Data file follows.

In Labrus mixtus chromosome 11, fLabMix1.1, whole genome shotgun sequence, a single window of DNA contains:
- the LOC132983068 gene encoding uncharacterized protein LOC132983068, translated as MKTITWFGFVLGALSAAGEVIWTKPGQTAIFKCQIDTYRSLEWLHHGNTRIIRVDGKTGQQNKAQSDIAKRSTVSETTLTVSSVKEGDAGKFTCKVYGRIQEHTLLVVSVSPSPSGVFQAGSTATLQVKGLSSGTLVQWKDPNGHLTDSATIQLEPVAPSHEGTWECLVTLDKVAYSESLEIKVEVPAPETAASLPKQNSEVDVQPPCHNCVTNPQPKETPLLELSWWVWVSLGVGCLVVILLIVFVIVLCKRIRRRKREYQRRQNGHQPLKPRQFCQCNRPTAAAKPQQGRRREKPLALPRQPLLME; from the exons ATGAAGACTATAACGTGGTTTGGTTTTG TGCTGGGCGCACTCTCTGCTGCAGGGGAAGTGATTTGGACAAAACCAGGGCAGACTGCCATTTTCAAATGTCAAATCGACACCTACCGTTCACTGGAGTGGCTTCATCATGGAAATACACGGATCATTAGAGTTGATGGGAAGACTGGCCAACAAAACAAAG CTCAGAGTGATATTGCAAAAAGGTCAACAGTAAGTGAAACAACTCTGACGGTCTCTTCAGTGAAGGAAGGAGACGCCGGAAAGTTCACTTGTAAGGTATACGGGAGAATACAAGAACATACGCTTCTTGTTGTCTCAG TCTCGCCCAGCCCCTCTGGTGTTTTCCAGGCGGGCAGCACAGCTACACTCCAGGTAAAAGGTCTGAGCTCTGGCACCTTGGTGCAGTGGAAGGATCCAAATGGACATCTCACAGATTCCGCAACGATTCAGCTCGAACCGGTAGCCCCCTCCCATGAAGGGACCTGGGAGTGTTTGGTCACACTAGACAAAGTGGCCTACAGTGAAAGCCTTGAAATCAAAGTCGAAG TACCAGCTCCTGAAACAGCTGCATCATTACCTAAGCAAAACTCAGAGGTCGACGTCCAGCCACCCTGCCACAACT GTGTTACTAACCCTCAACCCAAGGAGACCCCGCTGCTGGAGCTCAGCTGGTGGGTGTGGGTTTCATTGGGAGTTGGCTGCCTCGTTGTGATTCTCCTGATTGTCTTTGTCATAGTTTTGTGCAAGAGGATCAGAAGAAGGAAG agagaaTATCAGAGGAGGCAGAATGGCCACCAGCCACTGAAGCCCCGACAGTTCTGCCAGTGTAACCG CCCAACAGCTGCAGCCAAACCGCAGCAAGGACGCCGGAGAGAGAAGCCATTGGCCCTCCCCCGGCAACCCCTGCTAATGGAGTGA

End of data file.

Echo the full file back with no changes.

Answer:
In Labrus mixtus chromosome 11, fLabMix1.1, whole genome shotgun sequence, a single window of DNA contains:
- the LOC132983068 gene encoding uncharacterized protein LOC132983068, translated as MKTITWFGFVLGALSAAGEVIWTKPGQTAIFKCQIDTYRSLEWLHHGNTRIIRVDGKTGQQNKAQSDIAKRSTVSETTLTVSSVKEGDAGKFTCKVYGRIQEHTLLVVSVSPSPSGVFQAGSTATLQVKGLSSGTLVQWKDPNGHLTDSATIQLEPVAPSHEGTWECLVTLDKVAYSESLEIKVEVPAPETAASLPKQNSEVDVQPPCHNCVTNPQPKETPLLELSWWVWVSLGVGCLVVILLIVFVIVLCKRIRRRKREYQRRQNGHQPLKPRQFCQCNRPTAAAKPQQGRRREKPLALPRQPLLME; from the exons ATGAAGACTATAACGTGGTTTGGTTTTG TGCTGGGCGCACTCTCTGCTGCAGGGGAAGTGATTTGGACAAAACCAGGGCAGACTGCCATTTTCAAATGTCAAATCGACACCTACCGTTCACTGGAGTGGCTTCATCATGGAAATACACGGATCATTAGAGTTGATGGGAAGACTGGCCAACAAAACAAAG CTCAGAGTGATATTGCAAAAAGGTCAACAGTAAGTGAAACAACTCTGACGGTCTCTTCAGTGAAGGAAGGAGACGCCGGAAAGTTCACTTGTAAGGTATACGGGAGAATACAAGAACATACGCTTCTTGTTGTCTCAG TCTCGCCCAGCCCCTCTGGTGTTTTCCAGGCGGGCAGCACAGCTACACTCCAGGTAAAAGGTCTGAGCTCTGGCACCTTGGTGCAGTGGAAGGATCCAAATGGACATCTCACAGATTCCGCAACGATTCAGCTCGAACCGGTAGCCCCCTCCCATGAAGGGACCTGGGAGTGTTTGGTCACACTAGACAAAGTGGCCTACAGTGAAAGCCTTGAAATCAAAGTCGAAG TACCAGCTCCTGAAACAGCTGCATCATTACCTAAGCAAAACTCAGAGGTCGACGTCCAGCCACCCTGCCACAACT GTGTTACTAACCCTCAACCCAAGGAGACCCCGCTGCTGGAGCTCAGCTGGTGGGTGTGGGTTTCATTGGGAGTTGGCTGCCTCGTTGTGATTCTCCTGATTGTCTTTGTCATAGTTTTGTGCAAGAGGATCAGAAGAAGGAAG agagaaTATCAGAGGAGGCAGAATGGCCACCAGCCACTGAAGCCCCGACAGTTCTGCCAGTGTAACCG CCCAACAGCTGCAGCCAAACCGCAGCAAGGACGCCGGAGAGAGAAGCCATTGGCCCTCCCCCGGCAACCCCTGCTAATGGAGTGA